Eyes on the rearing
Further research is also underway to establish an optimal rearing temperature to successfully regulate the growth and metabolism of ballan wrasse, while minimizing stress. In some hatcheries, there are also opportunities for the selective breeding of desired traits such as increased growth rate, temperature tolerance, and disease resistance. Other areas, including tanks, are also important.
“Ballan wrasse are very different to many other species we work with,” said Migaud. “They are very social fish, very aware of the environment and they display some peculiar behavioural traits including sleep-like behaviour at night. We must ensure that the environment, and what we call the furniture in the tank, is optimal. We have artificial kelp in the tanks for the fish to rest in or use as a shelter. This significantly minimizes stress and improves the welfare and comfort of the stocks.”
Work is also being done to ensure that fish welfare and robustness remain optimal in all stages of the hatchery process, as well as the period between departure from the hatcheries to the start of delousing. Other areas being investigated include when and how ballan wrasse are transported to salmon farms, whether there are disease outbreaks on those farms, and whether any husbandry for salmon, such as other sea lice treatments, impacts ballan wrasse performance.
“We are still in the research and development (R&D) phase but we are moving as fast, and the level of progress from ongoing projects is quite impressive,” said Migaud. “I think ballan wrasse have the potential to be a game-changer for sea lice control but I don’t think that they, by themselves, will solve the problem. Sea lice need to be tackled from different directions as they are extremely good at adapting to anything. An integrated pest management strategy is the way forward. Very promising results are also coming in from research on sea lice resistance in salmon.”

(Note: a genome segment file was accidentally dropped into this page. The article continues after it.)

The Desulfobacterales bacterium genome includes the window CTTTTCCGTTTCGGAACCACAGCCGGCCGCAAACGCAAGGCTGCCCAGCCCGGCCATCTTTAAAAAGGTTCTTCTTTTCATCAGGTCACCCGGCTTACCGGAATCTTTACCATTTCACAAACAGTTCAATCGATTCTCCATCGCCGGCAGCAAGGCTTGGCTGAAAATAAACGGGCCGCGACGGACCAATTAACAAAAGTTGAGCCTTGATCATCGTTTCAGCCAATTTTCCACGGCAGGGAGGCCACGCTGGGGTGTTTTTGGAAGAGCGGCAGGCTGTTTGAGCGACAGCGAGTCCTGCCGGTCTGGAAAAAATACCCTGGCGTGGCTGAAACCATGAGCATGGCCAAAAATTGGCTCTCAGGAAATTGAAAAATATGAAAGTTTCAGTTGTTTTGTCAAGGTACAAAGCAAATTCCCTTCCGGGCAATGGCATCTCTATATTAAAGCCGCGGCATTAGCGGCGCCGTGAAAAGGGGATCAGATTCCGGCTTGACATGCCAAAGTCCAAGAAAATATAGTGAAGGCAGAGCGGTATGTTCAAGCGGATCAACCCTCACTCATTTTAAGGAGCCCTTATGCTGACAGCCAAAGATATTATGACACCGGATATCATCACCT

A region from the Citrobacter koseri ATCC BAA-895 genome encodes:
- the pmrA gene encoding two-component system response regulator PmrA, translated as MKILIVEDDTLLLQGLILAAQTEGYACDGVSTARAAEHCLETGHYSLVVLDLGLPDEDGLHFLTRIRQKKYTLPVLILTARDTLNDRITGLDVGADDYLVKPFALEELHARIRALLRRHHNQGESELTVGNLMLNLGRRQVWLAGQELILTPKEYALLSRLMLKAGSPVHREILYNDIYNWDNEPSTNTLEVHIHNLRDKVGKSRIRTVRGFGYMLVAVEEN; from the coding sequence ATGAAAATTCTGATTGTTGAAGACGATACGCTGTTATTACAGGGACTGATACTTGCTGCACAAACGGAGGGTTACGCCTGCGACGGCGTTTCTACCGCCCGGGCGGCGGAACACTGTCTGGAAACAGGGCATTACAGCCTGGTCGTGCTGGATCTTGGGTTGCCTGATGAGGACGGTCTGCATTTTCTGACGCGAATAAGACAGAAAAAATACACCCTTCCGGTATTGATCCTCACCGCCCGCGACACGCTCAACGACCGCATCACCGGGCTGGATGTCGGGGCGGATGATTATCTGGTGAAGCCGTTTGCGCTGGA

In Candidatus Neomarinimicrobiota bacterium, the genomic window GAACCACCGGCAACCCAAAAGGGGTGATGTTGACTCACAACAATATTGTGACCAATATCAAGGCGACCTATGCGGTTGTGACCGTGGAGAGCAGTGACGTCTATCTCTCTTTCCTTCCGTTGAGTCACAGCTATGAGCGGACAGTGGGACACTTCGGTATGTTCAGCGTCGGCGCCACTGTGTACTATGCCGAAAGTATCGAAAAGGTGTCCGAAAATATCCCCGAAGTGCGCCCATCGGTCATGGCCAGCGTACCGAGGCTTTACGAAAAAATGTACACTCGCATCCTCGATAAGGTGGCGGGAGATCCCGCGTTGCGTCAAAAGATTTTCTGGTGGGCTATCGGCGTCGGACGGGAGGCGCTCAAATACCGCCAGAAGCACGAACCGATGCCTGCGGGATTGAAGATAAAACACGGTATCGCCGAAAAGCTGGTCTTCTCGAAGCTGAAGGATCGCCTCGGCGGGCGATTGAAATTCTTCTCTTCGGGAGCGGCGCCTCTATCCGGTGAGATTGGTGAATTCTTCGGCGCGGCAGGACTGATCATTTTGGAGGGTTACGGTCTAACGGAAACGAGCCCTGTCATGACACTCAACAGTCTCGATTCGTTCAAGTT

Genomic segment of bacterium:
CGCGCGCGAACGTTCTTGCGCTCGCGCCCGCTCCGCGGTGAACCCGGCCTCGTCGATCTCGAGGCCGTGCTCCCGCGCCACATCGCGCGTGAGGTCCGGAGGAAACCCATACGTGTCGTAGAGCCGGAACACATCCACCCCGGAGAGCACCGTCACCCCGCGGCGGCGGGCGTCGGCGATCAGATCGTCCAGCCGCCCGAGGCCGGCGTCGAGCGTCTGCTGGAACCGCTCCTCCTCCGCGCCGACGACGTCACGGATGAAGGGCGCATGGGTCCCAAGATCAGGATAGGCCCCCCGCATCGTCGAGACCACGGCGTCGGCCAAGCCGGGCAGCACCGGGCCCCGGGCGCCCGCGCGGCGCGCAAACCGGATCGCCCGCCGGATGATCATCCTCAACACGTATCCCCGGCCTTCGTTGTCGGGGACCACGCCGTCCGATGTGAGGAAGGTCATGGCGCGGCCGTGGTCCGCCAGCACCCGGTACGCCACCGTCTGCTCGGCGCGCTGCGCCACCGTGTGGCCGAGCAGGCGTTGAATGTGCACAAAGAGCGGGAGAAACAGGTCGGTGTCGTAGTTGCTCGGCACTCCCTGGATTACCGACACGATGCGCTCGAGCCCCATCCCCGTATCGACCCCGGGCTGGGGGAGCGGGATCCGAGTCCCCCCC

With a range of ballan wrasse projects underway, hopes are high that the coming years will see a more resilient salmon industry and the full domestication of ballan wrasse. Migaud explained that science and academia-industry collaboration is the basis of the success to come.
“So many things have to be considered, such as feed or the hatchery rearing process; that’s where science is really important,” he said. “Now we can start to pinpoint a host of factors and optimize them, and that can only be done through robust experimental setups.”
Charlaris explained the potential major game-changer is farmed ballan wrasse broodstock, not wild. “We have seen radical changes in the nutritional requirements of ballan wrasse over the past 10 years. We have been working on wild-caught broodstock and BioMar has a suitable diet for them. However, there is still a need for further fine-tuning. But how will the offspring quality of farmed broodstock be? Will we need to boost this even more through nutrition? We don’t know, but my feeling is that we will need more radical changes with these new generations of ballan wrasse. We still have a few years until we reach this stage but it’s going to be a major game-changer.”
SAIC’s CEO, Heather Jones, expressed confidence that the hatchery project will have wide, positive implications in addressing the sea lice challenge.
“It builds on years of valuable cleaner fish studies and is a prime example of how innovation and collaboration can help solve challenges in new ways, for the benefit of the entire sector. Determining the best conditions for ballan wrasse, and communicating the results and recommendations across the aquaculture sector and supply chain, could lead to significant progress in the collective efforts to tackle sea lice sustainably,” she said.